West Virginia Sports Betting Bill Could Earmark Integrity Fees for Universities
Posted on: May 13, 2018, 10:30h.
Last updated on: May 11, 2018, 06:49h.
The West Virginia sports betting bill that passed into law without Governor Jim Justice’s (D) signature in March might soon be amended to include a provision that will set aside so-called “integrity fees” for the state’s public universities.
On Wednesday, various representatives including those from the West Virginia Lottery, Big Four professional sports leagues (NFL, MLB, NBA, NHL), the state’s five casinos, and athletic directors of West Virginia University and Marshall met behind closed doors in Charleston to discuss their respective concerns. Though the officials didn’t say precisely what was discussed, the stakeholders did tell reporters that the meeting was productive.
But some hinted details have emerged through a statement from Justice, who called into the Wednesday meeting. While the March statute mentioned nothing regarding an “integrity fee,” the governor spoke specifically about such an earmark.
“I insisted from day one that no part of an integrity fee for sports betting would be paid by the state,” Justice declared. “I demanded that the entire fee be paid by the casinos.”
“This was a difficult negotiation between many different parties, but the outcome will be very good for the State of West Virginia as well as the sports leagues,” the governor declared with little information.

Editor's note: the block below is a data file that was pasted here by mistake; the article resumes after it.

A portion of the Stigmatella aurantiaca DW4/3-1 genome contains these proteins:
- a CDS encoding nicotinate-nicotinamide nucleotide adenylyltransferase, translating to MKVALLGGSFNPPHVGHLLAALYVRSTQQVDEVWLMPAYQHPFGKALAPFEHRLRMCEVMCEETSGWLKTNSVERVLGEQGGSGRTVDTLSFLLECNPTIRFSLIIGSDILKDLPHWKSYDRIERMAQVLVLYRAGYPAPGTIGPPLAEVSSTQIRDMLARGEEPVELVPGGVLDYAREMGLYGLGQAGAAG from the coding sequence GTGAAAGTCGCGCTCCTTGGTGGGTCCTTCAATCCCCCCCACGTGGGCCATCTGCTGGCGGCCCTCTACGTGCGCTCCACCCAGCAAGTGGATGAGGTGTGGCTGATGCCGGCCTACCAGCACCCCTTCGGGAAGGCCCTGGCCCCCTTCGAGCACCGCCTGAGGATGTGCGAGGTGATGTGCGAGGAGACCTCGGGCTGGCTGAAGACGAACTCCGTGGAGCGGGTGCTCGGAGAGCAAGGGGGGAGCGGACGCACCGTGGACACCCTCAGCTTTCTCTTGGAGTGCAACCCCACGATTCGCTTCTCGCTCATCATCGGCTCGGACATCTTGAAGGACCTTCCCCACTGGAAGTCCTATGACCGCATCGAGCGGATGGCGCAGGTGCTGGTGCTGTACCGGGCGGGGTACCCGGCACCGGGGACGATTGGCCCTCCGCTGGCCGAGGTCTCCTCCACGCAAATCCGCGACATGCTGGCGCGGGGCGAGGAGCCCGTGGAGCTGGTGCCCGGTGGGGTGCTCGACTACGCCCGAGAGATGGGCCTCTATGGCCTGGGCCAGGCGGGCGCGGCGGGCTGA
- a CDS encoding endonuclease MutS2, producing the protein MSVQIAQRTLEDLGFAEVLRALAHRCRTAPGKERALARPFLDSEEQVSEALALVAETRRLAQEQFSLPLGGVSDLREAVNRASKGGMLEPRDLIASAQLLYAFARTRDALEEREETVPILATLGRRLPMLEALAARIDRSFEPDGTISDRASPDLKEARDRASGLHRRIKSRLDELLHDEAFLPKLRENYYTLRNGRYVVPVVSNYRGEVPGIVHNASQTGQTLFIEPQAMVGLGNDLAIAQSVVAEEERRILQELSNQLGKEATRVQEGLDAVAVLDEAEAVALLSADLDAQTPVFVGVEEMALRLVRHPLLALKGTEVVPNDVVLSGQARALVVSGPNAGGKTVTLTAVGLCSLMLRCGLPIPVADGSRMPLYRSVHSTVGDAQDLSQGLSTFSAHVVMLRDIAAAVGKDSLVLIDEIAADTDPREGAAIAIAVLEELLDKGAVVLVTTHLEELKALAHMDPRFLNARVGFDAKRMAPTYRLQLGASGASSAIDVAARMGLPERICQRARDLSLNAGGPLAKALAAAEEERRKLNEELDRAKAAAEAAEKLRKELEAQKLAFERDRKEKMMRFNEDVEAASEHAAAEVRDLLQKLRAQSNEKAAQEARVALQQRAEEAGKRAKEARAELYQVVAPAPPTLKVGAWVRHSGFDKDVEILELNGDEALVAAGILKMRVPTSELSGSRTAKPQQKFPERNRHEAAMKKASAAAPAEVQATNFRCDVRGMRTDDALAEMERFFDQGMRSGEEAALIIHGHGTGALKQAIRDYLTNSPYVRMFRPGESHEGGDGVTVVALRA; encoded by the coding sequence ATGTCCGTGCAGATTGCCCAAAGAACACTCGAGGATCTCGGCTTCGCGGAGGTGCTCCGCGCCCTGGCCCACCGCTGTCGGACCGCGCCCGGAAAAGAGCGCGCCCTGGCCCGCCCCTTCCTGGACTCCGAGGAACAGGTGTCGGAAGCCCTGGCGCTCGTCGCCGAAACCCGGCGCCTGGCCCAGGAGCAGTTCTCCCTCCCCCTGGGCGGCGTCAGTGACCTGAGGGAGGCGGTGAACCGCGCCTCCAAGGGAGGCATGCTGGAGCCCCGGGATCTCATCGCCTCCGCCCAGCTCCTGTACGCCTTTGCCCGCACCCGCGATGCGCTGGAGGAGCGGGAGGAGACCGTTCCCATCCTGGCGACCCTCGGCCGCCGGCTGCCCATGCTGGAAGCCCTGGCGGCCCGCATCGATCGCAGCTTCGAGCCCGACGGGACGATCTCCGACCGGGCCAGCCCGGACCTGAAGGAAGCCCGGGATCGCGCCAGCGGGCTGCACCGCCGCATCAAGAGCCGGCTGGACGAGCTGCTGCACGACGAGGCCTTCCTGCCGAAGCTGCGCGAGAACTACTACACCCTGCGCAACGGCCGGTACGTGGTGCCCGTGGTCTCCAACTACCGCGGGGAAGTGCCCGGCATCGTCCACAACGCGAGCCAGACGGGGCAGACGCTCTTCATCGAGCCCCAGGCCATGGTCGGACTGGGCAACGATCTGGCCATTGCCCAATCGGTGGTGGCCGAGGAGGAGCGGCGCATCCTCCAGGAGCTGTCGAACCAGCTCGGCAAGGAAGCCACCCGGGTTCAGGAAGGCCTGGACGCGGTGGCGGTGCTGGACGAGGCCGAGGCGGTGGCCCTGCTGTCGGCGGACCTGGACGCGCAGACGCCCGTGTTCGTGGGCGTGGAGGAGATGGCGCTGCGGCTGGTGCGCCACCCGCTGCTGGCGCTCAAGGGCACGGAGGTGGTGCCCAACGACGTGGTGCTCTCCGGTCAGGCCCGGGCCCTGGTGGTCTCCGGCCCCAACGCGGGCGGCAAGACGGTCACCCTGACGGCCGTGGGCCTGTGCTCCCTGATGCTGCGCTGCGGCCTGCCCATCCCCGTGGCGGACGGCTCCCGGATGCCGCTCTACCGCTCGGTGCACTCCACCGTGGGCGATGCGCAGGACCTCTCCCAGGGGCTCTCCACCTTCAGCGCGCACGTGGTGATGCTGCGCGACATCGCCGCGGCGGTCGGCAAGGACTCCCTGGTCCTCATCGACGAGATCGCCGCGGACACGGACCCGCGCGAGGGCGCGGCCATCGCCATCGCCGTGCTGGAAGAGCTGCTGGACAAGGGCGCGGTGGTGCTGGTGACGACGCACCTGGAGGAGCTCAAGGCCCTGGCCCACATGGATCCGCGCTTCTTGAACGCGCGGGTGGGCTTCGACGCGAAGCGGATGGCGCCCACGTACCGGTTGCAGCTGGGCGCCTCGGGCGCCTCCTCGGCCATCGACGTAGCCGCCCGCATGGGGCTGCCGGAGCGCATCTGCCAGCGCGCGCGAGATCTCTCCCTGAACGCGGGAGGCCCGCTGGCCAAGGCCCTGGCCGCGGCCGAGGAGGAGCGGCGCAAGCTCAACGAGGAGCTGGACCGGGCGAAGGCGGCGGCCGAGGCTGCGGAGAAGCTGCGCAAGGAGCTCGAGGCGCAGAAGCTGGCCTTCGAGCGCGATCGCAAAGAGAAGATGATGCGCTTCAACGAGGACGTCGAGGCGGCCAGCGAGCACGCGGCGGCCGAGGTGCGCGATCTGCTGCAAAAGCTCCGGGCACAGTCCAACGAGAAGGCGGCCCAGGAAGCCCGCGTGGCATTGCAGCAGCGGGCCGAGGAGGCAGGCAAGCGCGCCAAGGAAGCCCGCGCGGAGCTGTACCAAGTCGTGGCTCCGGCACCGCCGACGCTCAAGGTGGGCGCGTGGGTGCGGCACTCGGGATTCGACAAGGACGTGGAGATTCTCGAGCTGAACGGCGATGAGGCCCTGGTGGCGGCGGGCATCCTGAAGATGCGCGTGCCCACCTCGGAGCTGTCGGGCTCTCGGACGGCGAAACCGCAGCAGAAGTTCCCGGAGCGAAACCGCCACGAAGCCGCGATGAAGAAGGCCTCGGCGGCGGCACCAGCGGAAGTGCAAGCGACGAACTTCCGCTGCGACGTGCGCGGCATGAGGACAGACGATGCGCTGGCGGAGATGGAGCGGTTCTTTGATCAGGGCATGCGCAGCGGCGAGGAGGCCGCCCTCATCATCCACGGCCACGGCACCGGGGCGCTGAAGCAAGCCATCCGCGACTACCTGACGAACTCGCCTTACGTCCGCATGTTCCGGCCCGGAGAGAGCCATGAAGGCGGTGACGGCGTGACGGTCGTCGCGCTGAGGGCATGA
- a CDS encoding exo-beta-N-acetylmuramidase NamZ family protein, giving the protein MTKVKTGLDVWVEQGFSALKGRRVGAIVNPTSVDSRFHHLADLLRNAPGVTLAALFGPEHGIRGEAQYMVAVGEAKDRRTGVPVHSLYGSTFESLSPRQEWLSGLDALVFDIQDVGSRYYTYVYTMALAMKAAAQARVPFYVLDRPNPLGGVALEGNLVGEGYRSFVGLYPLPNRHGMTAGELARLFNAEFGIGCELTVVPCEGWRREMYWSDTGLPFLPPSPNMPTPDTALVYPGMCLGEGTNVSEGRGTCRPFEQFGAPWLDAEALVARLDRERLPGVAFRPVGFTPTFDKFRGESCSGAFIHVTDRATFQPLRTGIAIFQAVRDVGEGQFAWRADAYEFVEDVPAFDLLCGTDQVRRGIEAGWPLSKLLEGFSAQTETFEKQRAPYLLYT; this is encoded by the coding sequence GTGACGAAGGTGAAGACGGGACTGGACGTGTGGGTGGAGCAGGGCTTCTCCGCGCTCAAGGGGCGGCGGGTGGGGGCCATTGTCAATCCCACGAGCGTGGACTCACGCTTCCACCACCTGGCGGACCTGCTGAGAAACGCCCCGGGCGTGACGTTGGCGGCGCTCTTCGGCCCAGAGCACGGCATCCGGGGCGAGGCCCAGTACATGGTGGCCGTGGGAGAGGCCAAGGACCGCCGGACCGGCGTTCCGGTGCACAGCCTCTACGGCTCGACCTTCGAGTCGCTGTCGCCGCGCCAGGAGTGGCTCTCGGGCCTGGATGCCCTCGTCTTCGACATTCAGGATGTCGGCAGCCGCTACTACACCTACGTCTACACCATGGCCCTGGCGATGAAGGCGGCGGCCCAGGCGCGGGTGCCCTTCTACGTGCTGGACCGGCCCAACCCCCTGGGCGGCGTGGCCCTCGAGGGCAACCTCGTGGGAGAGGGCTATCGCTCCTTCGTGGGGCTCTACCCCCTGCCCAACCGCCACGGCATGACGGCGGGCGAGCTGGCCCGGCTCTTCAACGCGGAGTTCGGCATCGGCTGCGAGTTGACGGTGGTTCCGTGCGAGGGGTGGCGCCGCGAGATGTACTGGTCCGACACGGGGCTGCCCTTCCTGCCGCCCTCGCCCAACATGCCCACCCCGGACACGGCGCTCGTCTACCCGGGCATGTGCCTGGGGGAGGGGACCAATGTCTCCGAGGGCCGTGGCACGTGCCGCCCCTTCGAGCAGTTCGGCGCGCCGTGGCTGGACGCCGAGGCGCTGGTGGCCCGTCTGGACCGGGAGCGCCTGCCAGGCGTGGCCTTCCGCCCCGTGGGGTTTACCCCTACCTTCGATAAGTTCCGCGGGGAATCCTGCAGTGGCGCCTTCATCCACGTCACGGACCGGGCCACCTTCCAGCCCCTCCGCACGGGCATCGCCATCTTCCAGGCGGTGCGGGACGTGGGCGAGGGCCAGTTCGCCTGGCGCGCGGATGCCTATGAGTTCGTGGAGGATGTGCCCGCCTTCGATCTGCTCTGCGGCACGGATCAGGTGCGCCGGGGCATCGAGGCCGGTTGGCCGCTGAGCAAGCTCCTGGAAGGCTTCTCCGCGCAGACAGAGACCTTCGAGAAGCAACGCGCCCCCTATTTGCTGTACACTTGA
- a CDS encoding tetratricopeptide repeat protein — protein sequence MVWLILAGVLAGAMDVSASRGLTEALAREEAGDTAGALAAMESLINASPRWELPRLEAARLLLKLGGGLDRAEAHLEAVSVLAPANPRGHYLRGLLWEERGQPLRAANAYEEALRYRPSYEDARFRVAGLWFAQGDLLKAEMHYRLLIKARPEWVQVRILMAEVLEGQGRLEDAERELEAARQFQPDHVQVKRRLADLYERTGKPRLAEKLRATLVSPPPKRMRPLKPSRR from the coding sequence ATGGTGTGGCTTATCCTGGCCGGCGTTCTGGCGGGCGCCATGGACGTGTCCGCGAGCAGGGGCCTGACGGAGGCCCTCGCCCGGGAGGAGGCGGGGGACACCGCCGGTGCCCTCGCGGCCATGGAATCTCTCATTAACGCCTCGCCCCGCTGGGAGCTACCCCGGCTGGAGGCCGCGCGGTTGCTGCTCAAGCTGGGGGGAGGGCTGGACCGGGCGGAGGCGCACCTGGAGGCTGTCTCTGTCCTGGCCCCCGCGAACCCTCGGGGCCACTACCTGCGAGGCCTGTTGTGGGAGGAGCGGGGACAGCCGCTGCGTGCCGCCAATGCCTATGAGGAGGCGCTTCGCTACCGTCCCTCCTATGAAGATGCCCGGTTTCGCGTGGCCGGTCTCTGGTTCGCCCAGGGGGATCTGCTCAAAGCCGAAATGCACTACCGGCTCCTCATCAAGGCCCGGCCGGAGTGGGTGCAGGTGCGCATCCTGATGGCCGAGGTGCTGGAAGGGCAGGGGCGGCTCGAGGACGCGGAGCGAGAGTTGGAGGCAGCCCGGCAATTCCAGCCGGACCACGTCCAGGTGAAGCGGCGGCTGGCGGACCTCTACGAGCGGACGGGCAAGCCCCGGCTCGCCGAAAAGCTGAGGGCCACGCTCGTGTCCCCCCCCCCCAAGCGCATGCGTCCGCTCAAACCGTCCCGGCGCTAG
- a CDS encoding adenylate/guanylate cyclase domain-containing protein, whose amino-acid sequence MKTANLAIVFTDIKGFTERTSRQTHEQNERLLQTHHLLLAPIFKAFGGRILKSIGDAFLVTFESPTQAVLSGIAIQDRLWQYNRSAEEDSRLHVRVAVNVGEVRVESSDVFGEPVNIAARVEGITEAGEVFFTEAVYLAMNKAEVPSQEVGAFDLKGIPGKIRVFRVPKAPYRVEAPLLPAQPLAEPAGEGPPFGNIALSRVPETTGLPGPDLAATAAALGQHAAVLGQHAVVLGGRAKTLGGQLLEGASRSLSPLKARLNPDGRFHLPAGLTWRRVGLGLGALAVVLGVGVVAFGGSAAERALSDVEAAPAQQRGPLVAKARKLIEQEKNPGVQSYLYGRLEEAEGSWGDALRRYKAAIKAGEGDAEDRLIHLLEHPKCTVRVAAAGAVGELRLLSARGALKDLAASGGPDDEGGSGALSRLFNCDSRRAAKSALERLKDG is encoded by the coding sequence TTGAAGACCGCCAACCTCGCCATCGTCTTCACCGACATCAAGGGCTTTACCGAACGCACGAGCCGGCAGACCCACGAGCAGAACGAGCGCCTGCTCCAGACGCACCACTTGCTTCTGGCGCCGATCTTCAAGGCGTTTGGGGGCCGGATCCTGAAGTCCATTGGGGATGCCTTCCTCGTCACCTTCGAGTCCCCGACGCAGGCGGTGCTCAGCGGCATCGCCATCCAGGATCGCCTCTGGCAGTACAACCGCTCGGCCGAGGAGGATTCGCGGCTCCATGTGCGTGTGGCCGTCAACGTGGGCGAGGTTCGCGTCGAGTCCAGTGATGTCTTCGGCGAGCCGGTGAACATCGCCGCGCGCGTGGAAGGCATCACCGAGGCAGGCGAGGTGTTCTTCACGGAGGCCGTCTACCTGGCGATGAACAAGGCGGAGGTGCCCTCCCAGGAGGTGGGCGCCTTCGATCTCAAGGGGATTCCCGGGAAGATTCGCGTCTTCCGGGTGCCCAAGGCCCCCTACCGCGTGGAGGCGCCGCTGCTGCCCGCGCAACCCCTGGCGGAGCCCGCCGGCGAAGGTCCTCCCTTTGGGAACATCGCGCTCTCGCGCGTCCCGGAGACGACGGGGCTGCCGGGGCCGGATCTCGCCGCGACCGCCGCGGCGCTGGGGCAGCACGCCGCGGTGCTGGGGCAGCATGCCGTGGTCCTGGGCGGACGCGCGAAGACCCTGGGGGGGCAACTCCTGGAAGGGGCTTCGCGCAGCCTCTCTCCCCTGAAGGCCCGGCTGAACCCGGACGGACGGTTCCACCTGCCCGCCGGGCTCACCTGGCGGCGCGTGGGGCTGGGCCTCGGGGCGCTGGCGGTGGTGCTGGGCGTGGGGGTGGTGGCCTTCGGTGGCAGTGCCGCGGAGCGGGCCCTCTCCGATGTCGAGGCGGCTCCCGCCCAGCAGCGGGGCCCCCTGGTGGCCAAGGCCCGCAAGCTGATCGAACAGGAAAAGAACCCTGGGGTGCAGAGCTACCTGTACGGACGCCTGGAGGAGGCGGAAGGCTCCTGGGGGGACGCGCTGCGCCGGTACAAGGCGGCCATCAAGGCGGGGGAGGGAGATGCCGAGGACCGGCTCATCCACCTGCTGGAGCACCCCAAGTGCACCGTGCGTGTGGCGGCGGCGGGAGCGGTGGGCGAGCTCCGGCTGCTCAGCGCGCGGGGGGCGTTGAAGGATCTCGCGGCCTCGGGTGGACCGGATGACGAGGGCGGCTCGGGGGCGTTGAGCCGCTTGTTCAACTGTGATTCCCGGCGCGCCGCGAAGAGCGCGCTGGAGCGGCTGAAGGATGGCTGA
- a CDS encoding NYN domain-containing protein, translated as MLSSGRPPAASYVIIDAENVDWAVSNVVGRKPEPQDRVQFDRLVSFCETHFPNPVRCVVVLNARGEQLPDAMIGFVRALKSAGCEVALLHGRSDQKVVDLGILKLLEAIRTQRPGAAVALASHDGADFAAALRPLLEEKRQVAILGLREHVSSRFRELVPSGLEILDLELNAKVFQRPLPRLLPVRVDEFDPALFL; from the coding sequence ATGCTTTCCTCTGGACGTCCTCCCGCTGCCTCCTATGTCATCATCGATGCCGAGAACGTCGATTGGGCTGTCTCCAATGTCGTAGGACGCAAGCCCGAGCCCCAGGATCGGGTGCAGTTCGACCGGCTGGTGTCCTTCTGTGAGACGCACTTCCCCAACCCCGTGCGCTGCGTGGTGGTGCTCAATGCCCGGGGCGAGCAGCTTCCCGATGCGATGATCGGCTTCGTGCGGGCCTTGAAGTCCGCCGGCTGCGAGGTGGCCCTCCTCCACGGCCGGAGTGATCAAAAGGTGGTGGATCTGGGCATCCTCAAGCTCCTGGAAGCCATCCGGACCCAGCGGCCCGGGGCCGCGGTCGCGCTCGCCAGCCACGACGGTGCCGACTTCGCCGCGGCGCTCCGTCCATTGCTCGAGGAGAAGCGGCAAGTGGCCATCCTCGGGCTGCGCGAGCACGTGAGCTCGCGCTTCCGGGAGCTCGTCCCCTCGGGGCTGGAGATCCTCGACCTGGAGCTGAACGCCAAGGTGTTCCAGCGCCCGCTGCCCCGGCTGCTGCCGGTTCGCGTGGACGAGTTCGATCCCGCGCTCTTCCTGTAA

Justice has hinted that a special legislative session might be held in the coming months to finalize the state’s sports betting regulations. The governor’s family owns The Greenbrier, which has a casino on its grounds.
West Virginia Gaming and Racing Association President John Cavacini disputed the governor’s claims that any deal regarding sports betting had been reached.
What’s an Integrity Fee?
The sports leagues have told states that have passed sports betting bills that they should receive a percentage of the total handle (gross bets placed) on their games.
The leagues argue the money will be used to help protect their events and keep the outcomes honest. Examples include paying firms to monitor odds for suspicious activity, and training players and league officials on how to avoid becoming susceptible to outside influences.
The US Supreme Court will soon issue its opinion on the Professional and Amateur Sports Protection Act (PASPA) of 1992. New Jersey successfully petitioned SCOTUS to review the matter after lower courts ruled the state had no legal right to repeal the law’s sports gaming prohibitions.
New Jersey argues anti-commandeering interpretations of the Tenth Amendment make PASPA unconstitutional, as it mandates certain states to oblige to rules others are exempt.
The American Gaming Association (AGA) estimates that $150 billion is wagered illegally on sports each year in the US. Casinos, and state governments strapped for tax revenue, want in on that game, but so do numerous other interests.
Complicated Legal Mess
Repealing or amending PASPA to allow states that wish to allow sports betting to take place sounds like a simple and easy way to generate new gaming taxes, and regulate an otherwise offshore and underground industry that is rampant.
But casinos, the leagues, and state lawmakers aren’t the only ones seeking revenue from sports betting. Just last month, the players’ unions representing the Big Four issued a statement demanding a seat at the sports betting table.
With the West Virginia sports betting rumors that universities could also receive a cut of the wagers placed on their athletics, the complexity of regulating sports gambling state-by-state only deepens.
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